or rather farm proprietors. The expression " peasant
proprietors " might be supposed to mean proprietors
of very small holdings. I would extend it to the very
largest holding.

4706. "What we generall}^ understand by " fixity or
tenure " is, tenancy under a landlord ; but the effect
of the scheme you advocate would be, to get rid of the
landlord '! — That would depend on the extent to which

it was availed of. •

4707. Would you set on foot a scheme for purchasing -
out the landlords of Ireland at one swoop? — I would
not ; because the result of that would be that I don't
think half of them would pay the instalments, and
the State would have to resell.

4708. What I understand yovi to suggest is that
when a tenant has some money he ought to have
power to purchase his holding 1 — Yes.

4709. How much do you think he ought to have?

4710. You would facilitate him in borrowing the
remainder ? — Yes.

4711. That would have the effect of naturally
creating a class of fee-simple proprietors ? — Yes, but
there is one difiiculty which presented itself to my
mind as a solicitor (having been concerned in taking
land for a railway), namely, the costs of making out
title, and of the application of the purchase-money.
These costs ought not to be thrown upon a compelled'
vendor; they would have to be borne by the purchaser,,
and in many cases they would be quite too heavy for
a small tenant to bear, and must be jjaid by the^

4712. As you have mentioned railways, of course
you are aware that where a man's property is taken
from him against his will for the purposes of a railway,
he gets something extra for compulsory purchase 1 — I
know that is talked of, but really what it means is
this — that he is- to get the fullest price. The landlord,
if compelled to sell, is entitled to the fullest price — to
such a price as would, if invested on the best security
recoup him the income he has lost.

4713. According to your experience do you think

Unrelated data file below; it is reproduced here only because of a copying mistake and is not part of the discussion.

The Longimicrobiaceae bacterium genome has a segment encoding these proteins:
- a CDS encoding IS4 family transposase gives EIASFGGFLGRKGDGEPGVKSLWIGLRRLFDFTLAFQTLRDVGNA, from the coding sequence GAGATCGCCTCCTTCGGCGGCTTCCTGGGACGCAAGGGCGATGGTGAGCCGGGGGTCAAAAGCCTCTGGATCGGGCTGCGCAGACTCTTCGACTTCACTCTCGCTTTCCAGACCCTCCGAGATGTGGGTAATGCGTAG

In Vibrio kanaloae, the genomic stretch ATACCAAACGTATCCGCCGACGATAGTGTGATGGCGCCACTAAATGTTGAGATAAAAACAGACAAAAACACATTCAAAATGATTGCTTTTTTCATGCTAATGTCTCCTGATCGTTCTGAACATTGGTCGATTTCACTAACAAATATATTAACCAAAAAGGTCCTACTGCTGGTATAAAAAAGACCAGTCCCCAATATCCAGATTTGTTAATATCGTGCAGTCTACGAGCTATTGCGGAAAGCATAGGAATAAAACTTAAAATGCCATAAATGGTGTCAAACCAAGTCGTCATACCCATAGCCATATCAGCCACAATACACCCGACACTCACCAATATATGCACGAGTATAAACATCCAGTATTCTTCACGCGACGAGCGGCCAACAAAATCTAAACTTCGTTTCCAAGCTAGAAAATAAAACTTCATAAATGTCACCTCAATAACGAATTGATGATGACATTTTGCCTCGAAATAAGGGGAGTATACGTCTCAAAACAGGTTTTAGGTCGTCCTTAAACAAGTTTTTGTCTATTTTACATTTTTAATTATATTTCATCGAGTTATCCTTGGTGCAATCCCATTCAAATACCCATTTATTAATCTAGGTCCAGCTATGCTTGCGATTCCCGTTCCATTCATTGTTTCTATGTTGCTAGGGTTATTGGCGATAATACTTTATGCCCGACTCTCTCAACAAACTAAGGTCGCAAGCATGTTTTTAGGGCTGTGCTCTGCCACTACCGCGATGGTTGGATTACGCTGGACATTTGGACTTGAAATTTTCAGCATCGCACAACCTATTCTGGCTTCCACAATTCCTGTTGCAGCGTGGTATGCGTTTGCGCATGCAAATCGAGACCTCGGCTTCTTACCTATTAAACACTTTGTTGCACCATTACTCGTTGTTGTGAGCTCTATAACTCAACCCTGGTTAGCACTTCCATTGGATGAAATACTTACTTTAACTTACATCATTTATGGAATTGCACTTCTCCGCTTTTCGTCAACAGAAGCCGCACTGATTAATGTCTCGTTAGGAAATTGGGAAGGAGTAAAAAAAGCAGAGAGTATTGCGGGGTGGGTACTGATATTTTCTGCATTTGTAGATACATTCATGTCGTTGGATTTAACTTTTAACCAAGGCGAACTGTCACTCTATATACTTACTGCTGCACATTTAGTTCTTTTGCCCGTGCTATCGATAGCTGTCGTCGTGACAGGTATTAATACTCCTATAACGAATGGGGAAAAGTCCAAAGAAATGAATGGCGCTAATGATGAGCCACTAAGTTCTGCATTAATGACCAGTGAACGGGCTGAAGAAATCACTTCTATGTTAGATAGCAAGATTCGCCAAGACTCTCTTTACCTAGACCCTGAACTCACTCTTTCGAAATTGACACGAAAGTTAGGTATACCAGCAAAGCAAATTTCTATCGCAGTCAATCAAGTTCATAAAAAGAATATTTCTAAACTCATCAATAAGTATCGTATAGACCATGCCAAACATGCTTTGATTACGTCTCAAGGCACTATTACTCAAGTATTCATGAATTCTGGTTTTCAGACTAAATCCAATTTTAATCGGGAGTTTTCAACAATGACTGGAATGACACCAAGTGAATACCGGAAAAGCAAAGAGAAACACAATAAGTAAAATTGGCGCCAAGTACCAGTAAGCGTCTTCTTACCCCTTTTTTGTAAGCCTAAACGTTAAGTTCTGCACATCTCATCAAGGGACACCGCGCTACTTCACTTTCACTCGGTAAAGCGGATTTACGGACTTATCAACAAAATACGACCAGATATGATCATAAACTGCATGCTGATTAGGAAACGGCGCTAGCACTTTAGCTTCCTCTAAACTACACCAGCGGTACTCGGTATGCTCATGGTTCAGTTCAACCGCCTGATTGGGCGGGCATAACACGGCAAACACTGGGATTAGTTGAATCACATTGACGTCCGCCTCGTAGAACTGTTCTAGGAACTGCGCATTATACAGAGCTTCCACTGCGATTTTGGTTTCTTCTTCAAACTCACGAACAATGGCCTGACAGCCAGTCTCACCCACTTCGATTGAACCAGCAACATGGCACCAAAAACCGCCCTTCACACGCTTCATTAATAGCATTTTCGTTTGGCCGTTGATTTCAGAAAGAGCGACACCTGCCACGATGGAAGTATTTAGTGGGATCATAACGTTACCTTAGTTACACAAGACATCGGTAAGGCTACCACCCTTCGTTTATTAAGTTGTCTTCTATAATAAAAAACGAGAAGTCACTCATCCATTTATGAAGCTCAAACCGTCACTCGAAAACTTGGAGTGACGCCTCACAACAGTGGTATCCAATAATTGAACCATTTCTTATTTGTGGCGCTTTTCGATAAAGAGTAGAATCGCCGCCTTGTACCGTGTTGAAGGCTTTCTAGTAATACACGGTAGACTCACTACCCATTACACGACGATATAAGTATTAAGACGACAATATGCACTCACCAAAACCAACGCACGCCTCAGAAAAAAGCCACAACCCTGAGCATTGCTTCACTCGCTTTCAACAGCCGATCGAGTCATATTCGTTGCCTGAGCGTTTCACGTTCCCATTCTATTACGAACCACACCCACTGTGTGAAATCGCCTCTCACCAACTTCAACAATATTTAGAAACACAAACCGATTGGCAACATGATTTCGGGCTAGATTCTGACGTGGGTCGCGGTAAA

the power of purchase would be largely availed of by
the tenants if they had it? — I think it would iia
Ulster very much, and I think in Leinster also.

4714. Would you work it out by a modification
of the Bright Clauses of the Land Act ? — I would
work it through the County Court Judges ; I would
give them the jurisdiction. I would move the Countv
Court Judge by a short petition, and give him power
to call for title deeds, and do all necessary acts the
same as the Land Court has at present.

4715. Would not that be very expensive? — It would
involve some expense.

2 A



Sept. 21, 18S0.

Mr. James

4716. Is that the expense which you contemplate
throwing on the State 1 — Yes.

4717. Throwing it on the State means throwing it
on the taxpayers? — Yes, I would throw it on a
particular class of taxpayers.

4718. Who would they be? — I think you would
yourself come in for a portion of it. I would throw it
on every income of over £1,000 a year in the United
Kingdom arising out of land or invested personalty.
I would do it on this principle — ^that it is placing the
tax on the shoulders of those best able to bear it,
which I think is the turn the taxation of the future will
take ; and also for this farther reason — England owes
Ireland immense compensation for the legislation
which hindered her trade and crushed her manufac-
tures in the past.

4719. It would be rather hard to make the present
generation pay for that 1 — I think not. The present
generation oi English traders have, owing to the legis-
lation to which I reier, now a walk over in Ireland.